Set on a south coast beach resort in 1998, Confidence tells the story of wannabe hustler Ella (Tanya Burr) as she attempts to make big money quick, so she can head to Hollywood to be with the stars.
Sharp, quick-witted Ella lies and manipulates her way through the play, using whoever she can to get what she wants. Or at least that’s what it feels like she should be doing. Burr’s monotonic performance as Ella oozes sass, but ultimately comes across as rather unintelligent. This is a shame, as Ella has the potential to be a real badass: the 18-year-old, who’s never short of a money making scheme, manipulates the men around her with her looks and adolescent over-sexuality. We see her contrasted with straight laced Ruby (Anna Critchlow), who proclaims early on ‘I just want to do the right thing’. There is real potential in the play to highlight the difference between the hard worker and the hustler and how they’re perceived by those around them. Despite this, the production lacks the pacing or tension needed to create interest in the narrative.
The design is a real highlight. Radiating 90s nostalgia, the shell suit jackets, dungarees and space buns create a real sense of the decade. The set itself, covered in neon lights, and a carpet which lights up under blue light has a wonderful feel, though is perhaps not as run down as the characters keep suggesting.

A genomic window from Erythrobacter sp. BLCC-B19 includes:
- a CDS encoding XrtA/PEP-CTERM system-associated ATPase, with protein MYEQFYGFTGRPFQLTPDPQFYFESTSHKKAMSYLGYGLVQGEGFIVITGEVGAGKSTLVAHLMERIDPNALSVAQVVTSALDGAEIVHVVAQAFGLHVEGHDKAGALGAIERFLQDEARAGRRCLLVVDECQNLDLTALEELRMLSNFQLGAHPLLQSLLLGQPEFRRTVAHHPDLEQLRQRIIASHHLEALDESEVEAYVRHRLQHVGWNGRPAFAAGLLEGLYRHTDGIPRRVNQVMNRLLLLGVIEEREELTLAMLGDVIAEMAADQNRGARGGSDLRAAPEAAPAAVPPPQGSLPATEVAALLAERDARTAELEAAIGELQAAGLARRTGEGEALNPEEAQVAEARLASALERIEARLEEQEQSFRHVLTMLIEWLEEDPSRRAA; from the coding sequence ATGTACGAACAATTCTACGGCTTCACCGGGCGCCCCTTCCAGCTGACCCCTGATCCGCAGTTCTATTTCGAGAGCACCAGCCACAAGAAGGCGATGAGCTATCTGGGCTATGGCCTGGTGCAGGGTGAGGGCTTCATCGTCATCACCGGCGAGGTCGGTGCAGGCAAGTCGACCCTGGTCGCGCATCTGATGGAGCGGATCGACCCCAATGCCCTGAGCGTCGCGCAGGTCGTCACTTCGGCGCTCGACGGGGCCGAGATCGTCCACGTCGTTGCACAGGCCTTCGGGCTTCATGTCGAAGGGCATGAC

Shout-outs must go to Anna Critchlow’s Ruby and Rhys Yates’ Ben, both of whom work hard to keep the audience interested and entertained. Yates’ cocky but gullible Ben works hard to keep the pacing up in his scenes with Burr and manages to keep the audience laughing. Similarly, Critchlow’s hard working Ruby is endearing and hilarious in turn, and it’s a shame we don’t see more of her. However, with late addition to the cast Lace Akpojaro yet to settle into his character, and Burr lounging and strutting around the stage with no clear motivation, much of their hard work gets lost.
The result is a one-tone show, lacking depth or sub-text – making us question why Boundless Theatre have decided to revive Confidence twenty years after it’s first production. Personally, I’m all for celebrity casting: in theory, it offers a wonderful opportunity to bring new audiences (and financial opportunities) to the theatre – keeping the industry booming in London. However, a crucial factor is providing these new audiences with such an entertaining experience that they return to the theatre again – this time without the celebrity draw. With Burr’s 3.5 million YouTube subscribers, the marketing potential is real – I just wonder whether Confidence would have its audience members coming back for more.